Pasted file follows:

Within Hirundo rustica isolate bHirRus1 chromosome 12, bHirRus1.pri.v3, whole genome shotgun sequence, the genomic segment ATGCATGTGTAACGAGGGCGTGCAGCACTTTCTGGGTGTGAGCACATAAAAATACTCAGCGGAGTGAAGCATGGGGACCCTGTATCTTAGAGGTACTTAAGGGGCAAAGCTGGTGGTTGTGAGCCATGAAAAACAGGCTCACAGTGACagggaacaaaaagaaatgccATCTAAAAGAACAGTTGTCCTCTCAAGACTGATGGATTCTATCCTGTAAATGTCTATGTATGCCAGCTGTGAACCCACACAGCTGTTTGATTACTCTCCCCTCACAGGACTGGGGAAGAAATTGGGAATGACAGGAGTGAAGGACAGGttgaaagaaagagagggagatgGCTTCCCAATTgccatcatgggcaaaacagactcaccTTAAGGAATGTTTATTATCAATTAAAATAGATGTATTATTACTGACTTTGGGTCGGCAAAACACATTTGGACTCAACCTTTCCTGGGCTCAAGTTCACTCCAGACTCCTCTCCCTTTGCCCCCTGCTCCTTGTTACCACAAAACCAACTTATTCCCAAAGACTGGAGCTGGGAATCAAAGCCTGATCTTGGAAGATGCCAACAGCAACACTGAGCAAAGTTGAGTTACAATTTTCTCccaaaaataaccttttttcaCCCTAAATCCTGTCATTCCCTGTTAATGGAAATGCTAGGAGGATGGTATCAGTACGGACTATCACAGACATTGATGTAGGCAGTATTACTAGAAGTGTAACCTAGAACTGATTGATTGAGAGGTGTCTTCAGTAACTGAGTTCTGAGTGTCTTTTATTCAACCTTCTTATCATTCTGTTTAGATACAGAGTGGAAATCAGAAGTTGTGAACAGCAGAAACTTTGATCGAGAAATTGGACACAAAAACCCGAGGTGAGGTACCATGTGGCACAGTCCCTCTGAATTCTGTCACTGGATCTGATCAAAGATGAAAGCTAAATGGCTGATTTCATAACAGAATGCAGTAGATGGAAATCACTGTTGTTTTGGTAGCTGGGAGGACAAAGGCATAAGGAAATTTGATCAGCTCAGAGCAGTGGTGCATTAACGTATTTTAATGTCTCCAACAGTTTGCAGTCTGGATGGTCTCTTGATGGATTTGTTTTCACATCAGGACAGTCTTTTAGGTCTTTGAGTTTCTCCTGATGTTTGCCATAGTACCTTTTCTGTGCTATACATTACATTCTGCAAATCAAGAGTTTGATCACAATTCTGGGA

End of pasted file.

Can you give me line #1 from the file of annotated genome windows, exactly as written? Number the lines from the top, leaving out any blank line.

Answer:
Within Hirundo rustica isolate bHirRus1 chromosome 12, bHirRus1.pri.v3, whole genome shotgun sequence, the genomic segment ATGCATGTGTAACGAGGGCGTGCAGCACTTTCTGGGTGTGAGCACATAAAAATACTCAGCGGAGTGAAGCATGGGGACCCTGTATCTTAGAGGTACTTAAGGGGCAAAGCTGGTGGTTGTGAGCCATGAAAAACAGGCTCACAGTGACagggaacaaaaagaaatgccATCTAAAAGAACAGTTGTCCTCTCAAGACTGATGGATTCTATCCTGTAAATGTCTATGTATGCCAGCTGTGAACCCACACAGCTGTTTGATTACTCTCCCCTCACAGGACTGGGGAAGAAATTGGGAATGACAGGAGTGAAGGACAGGttgaaagaaagagagggagatgGCTTCCCAATTgccatcatgggcaaaacagactcaccTTAAGGAATGTTTATTATCAATTAAAATAGATGTATTATTACTGACTTTGGGTCGGCAAAACACATTTGGACTCAACCTTTCCTGGGCTCAAGTTCACTCCAGACTCCTCTCCCTTTGCCCCCTGCTCCTTGTTACCACAAAACCAACTTATTCCCAAAGACTGGAGCTGGGAATCAAAGCCTGATCTTGGAAGATGCCAACAGCAACACTGAGCAAAGTTGAGTTACAATTTTCTCccaaaaataaccttttttcaCCCTAAATCCTGTCATTCCCTGTTAATGGAAATGCTAGGAGGATGGTATCAGTACGGACTATCACAGACATTGATGTAGGCAGTATTACTAGAAGTGTAACCTAGAACTGATTGATTGAGAGGTGTCTTCAGTAACTGAGTTCTGAGTGTCTTTTATTCAACCTTCTTATCATTCTGTTTAGATACAGAGTGGAAATCAGAAGTTGTGAACAGCAGAAACTTTGATCGAGAAATTGGACACAAAAACCCGAGGTGAGGTACCATGTGGCACAGTCCCTCTGAATTCTGTCACTGGATCTGATCAAAGATGAAAGCTAAATGGCTGATTTCATAACAGAATGCAGTAGATGGAAATCACTGTTGTTTTGGTAGCTGGGAGGACAAAGGCATAAGGAAATTTGATCAGCTCAGAGCAGTGGTGCATTAACGTATTTTAATGTCTCCAACAGTTTGCAGTCTGGATGGTCTCTTGATGGATTTGTTTTCACATCAGGACAGTCTTTTAGGTCTTTGAGTTTCTCCTGATGTTTGCCATAGTACCTTTTCTGTGCTATACATTACATTCTGCAAATCAAGAGTTTGATCACAATTCTGGGA